“Daesh is a very dynamic terrorist organization; it keeps changing its tactics and is looking for new ways to attack. They can now drop high explosives using commercial drones, which are readily available to the public. This means that Daesh engineers can adapt any technology that is out there for different types of attacks,” said Ahmer Yayla who served as the chief of the Counterterrorism and Operations Division for the Turkish National Police.
When asked to give a specific prognosis on the global front against terrorism, now that Daesh terrorists are seizing cities in the Philippines, Ahmet Yayla said that approaches to fighting terrorism need to be custom-tailored based on specific localities.
“The methods that work in Europe wouldn’t work in the Middle East, that’s why we need to tailor our policies to locations and the specific socioeconomic conditions on the ground,” Dr. Yayla noted.
He outlined two important aspects of the ongoing war on terror. The first is to provide security and end local conflicts between governments and their people.
“Daesh thrives on this using these divisions to justify their terror and recruit young people. We must be able to provide local security to protect citizens locally; otherwise they will be in danger of being approached by Daesh recruiters.”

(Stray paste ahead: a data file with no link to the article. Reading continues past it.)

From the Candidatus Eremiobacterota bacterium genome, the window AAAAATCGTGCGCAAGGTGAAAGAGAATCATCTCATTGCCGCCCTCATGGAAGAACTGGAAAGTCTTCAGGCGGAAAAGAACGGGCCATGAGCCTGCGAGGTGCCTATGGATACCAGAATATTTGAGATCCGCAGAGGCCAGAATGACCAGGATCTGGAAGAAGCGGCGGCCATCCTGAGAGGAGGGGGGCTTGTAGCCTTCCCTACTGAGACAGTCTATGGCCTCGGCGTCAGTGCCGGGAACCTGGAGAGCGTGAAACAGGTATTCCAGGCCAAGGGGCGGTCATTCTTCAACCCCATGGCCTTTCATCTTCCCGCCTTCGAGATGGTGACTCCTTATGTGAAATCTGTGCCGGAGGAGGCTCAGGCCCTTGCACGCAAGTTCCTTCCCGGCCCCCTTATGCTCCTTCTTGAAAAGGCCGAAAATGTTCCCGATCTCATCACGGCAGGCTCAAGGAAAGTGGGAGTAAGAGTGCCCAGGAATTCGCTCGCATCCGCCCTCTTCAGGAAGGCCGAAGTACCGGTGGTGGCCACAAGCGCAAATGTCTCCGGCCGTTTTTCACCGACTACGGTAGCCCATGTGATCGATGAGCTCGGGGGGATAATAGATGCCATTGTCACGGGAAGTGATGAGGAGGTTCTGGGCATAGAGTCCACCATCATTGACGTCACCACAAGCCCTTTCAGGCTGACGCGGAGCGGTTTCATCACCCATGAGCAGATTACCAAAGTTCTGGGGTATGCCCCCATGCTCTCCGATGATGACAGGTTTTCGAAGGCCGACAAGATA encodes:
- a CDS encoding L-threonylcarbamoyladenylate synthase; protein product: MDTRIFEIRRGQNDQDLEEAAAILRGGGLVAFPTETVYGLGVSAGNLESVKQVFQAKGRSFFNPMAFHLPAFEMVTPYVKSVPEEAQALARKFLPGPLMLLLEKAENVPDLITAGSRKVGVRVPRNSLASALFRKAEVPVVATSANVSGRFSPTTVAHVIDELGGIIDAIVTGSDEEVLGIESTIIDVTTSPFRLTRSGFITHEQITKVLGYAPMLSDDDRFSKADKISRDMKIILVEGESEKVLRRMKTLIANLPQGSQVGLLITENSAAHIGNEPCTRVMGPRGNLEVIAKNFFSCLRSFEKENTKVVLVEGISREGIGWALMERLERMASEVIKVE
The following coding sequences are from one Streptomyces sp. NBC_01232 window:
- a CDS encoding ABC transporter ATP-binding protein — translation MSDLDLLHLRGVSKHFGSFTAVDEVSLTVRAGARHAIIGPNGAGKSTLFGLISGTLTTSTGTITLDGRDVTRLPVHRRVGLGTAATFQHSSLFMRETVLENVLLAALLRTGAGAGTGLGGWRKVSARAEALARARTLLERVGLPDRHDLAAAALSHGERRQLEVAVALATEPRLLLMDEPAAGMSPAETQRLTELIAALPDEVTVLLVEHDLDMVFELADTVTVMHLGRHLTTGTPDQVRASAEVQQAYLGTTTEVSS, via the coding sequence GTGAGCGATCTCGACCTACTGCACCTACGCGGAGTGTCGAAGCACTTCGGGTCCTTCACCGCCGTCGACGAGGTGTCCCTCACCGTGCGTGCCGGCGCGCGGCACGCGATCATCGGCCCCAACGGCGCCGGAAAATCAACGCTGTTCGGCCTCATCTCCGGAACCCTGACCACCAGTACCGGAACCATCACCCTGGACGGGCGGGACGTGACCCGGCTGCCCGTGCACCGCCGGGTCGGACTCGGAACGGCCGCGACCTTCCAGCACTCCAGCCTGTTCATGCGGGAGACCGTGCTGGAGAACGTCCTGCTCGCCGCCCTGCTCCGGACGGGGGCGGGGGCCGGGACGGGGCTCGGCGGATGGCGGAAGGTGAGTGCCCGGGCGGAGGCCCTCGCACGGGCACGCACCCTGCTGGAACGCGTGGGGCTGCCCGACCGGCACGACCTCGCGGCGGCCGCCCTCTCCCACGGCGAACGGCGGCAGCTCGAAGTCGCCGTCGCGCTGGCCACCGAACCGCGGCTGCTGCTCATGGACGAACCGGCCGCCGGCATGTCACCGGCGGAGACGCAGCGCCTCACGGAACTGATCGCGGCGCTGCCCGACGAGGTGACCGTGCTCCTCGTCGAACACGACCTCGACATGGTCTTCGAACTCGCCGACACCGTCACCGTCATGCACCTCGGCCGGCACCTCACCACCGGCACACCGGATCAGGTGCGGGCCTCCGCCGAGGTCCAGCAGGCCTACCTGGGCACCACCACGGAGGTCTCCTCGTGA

The second aspect has to do with ideology.
“Right now, Daesh and al-Qaeda are using Salafist jihadism as their ideology. It is very close to Wahhabism, which is the official ideology of Saudi Arabia and some other Gulf states, which, in their turn, are helping the jihadists to promote their ideology and recruit new people,” Dr. Yayla continued.
“We have plenty of time to intervene and stop this recruitment cycle and diminish the future activities of those terrorists by going to the very source of terrorism, Dr. Ahmet Yayla concluded.
Experts say that money transfers usually sent abroad in small sums, show that the terrorists have stepped up their international activities. This coincides with a higher pace of attacks carried out across Europe.
The UN report notes that funding resources are still obtained from oil revenue and the imposition of taxes on local populations in the regions under Daesh control. It also highlights that Daesh continues its attempts to expand its footprint beyond Europe, notably in Southeast Asia.